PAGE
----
The effects on phantom vibration and phantom ringing occurrence mediated by the factors of gender, TPQ, BAI, and BDI scores, the physical location in which the interns carried their cell phones, and vibration mode usage were examined in the model. Because all of the interns constantly used their cell phones in the ringing mode, we examined the effect of vibration mode usage on both phantom vibration and phantom ringing prevalence. We also investigated whether the TPQ scores differed between interns with or without phantom vibration/phantom ringing experiences prior to their internship, using the independent t-test. The effects of all these predictors were expressed by prevalence ratio, the exponential of regression coefficients in the model of phantom vibration/ringing shown in Table 1. In the models of anxiety and depression, only the effect of the internship, TPQ scores, and gender were involved. The effects of all the previous predictors were expressed by the regression coefficients, as shown in Table 2.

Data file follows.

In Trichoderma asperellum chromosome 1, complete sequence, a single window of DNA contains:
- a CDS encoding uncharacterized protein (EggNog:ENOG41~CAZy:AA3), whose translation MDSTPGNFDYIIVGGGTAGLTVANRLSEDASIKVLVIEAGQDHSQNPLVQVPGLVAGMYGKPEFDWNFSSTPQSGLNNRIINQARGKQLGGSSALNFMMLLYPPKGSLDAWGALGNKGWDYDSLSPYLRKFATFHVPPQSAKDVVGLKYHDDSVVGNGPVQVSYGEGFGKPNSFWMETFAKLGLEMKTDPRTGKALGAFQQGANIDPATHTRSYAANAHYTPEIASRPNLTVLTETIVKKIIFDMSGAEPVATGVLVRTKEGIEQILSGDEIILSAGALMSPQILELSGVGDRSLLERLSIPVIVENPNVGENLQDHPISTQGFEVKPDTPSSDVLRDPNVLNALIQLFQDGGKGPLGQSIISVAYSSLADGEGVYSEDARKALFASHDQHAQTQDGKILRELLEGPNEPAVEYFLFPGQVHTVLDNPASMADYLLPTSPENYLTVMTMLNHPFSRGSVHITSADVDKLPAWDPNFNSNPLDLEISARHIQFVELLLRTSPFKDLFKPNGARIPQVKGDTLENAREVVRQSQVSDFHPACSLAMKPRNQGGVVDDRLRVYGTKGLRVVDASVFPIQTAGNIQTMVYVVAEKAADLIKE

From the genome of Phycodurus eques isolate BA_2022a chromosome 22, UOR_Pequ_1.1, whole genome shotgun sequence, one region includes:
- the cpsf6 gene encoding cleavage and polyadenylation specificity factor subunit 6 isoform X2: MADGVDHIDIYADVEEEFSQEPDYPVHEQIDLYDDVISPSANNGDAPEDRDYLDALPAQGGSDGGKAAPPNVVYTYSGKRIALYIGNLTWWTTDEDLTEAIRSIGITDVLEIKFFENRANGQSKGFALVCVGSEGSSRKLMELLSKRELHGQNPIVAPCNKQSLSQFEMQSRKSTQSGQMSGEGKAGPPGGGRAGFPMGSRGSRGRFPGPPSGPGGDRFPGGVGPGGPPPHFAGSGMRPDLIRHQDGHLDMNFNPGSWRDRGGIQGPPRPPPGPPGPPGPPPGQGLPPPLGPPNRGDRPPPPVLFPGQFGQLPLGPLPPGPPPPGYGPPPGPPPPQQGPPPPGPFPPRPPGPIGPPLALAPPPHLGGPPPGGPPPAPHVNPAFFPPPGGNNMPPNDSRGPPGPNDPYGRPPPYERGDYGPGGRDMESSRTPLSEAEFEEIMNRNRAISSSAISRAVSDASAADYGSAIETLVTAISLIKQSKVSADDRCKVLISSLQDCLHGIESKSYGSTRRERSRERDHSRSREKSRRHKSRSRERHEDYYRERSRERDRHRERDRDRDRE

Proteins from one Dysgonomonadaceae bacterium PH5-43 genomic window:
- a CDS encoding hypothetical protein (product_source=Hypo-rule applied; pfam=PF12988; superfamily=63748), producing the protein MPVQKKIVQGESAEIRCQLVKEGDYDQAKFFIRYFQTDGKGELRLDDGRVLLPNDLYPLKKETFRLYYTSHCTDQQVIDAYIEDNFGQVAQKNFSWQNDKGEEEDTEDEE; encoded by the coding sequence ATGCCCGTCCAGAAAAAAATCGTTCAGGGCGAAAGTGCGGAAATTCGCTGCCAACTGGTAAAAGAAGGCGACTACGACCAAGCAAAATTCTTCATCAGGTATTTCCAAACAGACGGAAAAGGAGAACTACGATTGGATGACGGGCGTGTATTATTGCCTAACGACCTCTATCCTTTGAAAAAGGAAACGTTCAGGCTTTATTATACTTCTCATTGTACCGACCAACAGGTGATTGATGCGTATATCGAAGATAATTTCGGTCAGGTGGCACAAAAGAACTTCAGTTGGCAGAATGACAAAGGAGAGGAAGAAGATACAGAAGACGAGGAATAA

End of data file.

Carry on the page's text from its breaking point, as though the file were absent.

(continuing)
Table 1. Model of predictors for experiencing phantom vibration/ringing.doi:10.1371/journal.pone.0065152.t001
Table 2. Model of predictors for anxiety and depression scores.doi:10.1371/journal.pone.0065152.t002
All analyses were performed using Statistical Analysis System (SAS) 9.2 software (SAS Institute, Cary, NC, USA), PROC GENMOD and PROC MIXED. Statistical significance was considered at the level of P<0.05.